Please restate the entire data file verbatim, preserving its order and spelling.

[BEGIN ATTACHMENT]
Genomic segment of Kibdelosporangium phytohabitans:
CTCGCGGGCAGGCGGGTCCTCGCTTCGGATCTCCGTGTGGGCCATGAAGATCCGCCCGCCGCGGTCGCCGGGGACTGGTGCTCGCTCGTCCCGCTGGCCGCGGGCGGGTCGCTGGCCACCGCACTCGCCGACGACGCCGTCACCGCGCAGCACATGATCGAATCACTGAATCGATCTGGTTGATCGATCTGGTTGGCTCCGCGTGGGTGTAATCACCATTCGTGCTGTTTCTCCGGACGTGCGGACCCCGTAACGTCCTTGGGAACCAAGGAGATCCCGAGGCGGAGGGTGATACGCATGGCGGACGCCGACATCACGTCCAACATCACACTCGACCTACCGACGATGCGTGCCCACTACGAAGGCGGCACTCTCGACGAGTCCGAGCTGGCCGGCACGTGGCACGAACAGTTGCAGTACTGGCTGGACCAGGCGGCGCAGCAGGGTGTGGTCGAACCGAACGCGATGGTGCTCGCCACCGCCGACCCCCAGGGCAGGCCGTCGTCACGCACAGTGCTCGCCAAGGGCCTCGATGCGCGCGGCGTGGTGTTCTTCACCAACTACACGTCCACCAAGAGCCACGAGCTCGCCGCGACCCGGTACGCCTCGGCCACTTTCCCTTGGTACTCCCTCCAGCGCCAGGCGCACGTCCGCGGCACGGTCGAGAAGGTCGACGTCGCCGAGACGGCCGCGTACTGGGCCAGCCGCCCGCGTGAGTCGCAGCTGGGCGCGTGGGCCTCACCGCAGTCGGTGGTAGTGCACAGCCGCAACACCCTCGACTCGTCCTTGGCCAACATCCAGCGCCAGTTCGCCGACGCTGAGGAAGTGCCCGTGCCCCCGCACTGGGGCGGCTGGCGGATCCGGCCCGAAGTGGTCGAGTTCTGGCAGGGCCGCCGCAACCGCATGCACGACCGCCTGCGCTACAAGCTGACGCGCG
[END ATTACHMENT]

Genomic segment of Kibdelosporangium phytohabitans:
CTCGCGGGCAGGCGGGTCCTCGCTTCGGATCTCCGTGTGGGCCATGAAGATCCGCCCGCCGCGGTCGCCGGGGACTGGTGCTCGCTCGTCCCGCTGGCCGCGGGCGGGTCGCTGGCCACCGCACTCGCCGACGACGCCGTCACCGCGCAGCACATGATCGAATCACTGAATCGATCTGGTTGATCGATCTGGTTGGCTCCGCGTGGGTGTAATCACCATTCGTGCTGTTTCTCCGGACGTGCGGACCCCGTAACGTCCTTGGGAACCAAGGAGATCCCGAGGCGGAGGGTGATACGCATGGCGGACGCCGACATCACGTCCAACATCACACTCGACCTACCGACGATGCGTGCCCACTACGAAGGCGGCACTCTCGACGAGTCCGAGCTGGCCGGCACGTGGCACGAACAGTTGCAGTACTGGCTGGACCAGGCGGCGCAGCAGGGTGTGGTCGAACCGAACGCGATGGTGCTCGCCACCGCCGACCCCCAGGGCAGGCCGTCGTCACGCACAGTGCTCGCCAAGGGCCTCGATGCGCGCGGCGTGGTGTTCTTCACCAACTACACGTCCACCAAGAGCCACGAGCTCGCCGCGACCCGGTACGCCTCGGCCACTTTCCCTTGGTACTCCCTCCAGCGCCAGGCGCACGTCCGCGGCACGGTCGAGAAGGTCGACGTCGCCGAGACGGCCGCGTACTGGGCCAGCCGCCCGCGTGAGTCGCAGCTGGGCGCGTGGGCCTCACCGCAGTCGGTGGTAGTGCACAGCCGCAACACCCTCGACTCGTCCTTGGCCAACATCCAGCGCCAGTTCGCCGACGCTGAGGAAGTGCCCGTGCCCCCGCACTGGGGCGGCTGGCGGATCCGGCCCGAAGTGGTCGAGTTCTGGCAGGGCCGCCGCAACCGCATGCACGACCGCCTGCGCTACAAGCTGACGCGCG